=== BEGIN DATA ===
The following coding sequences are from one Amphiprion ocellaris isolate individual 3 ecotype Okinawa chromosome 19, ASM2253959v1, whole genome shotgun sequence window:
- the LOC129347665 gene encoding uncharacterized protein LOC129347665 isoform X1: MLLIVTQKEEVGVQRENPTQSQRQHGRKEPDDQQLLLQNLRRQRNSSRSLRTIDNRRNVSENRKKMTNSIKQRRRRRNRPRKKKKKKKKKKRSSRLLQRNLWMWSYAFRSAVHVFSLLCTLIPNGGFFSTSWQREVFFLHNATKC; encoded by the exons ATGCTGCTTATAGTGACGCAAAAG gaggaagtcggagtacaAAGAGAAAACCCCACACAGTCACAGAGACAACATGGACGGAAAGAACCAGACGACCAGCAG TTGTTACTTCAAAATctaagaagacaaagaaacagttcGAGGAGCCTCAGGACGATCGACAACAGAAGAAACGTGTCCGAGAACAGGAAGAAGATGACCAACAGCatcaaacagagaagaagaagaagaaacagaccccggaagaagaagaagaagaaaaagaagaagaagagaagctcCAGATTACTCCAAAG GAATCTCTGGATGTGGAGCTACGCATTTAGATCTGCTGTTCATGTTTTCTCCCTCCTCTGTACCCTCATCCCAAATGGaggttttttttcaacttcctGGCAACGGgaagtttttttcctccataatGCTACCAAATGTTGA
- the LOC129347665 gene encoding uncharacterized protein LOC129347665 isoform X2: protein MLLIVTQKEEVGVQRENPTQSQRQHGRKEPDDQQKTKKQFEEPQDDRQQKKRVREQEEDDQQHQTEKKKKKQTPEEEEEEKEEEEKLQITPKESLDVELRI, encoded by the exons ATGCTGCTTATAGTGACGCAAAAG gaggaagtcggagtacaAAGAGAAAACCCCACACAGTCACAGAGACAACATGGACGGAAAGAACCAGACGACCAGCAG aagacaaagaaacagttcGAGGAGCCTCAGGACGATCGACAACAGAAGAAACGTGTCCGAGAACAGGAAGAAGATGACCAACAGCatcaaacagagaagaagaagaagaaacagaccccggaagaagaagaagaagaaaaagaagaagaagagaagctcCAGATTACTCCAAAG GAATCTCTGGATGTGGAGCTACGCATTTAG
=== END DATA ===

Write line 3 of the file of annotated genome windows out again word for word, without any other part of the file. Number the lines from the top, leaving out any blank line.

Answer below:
- the LOC129347665 gene encoding uncharacterized protein LOC129347665 isoform X2: protein MLLIVTQKEEVGVQRENPTQSQRQHGRKEPDDQQKTKKQFEEPQDDRQQKKRVREQEEDDQQHQTEKKKKKQTPEEEEEEKEEEEKLQITPKESLDVELRI, encoded by the exons ATGCTGCTTATAGTGACGCAAAAG gaggaagtcggagtacaAAGAGAAAACCCCACACAGTCACAGAGACAACATGGACGGAAAGAACCAGACGACCAGCAG aagacaaagaaacagttcGAGGAGCCTCAGGACGATCGACAACAGAAGAAACGTGTCCGAGAACAGGAAGAAGATGACCAACAGCatcaaacagagaagaagaagaagaaacagaccccggaagaagaagaagaagaaaaagaagaagaagagaagctcCAGATTACTCCAAAG GAATCTCTGGATGTGGAGCTACGCATTTAG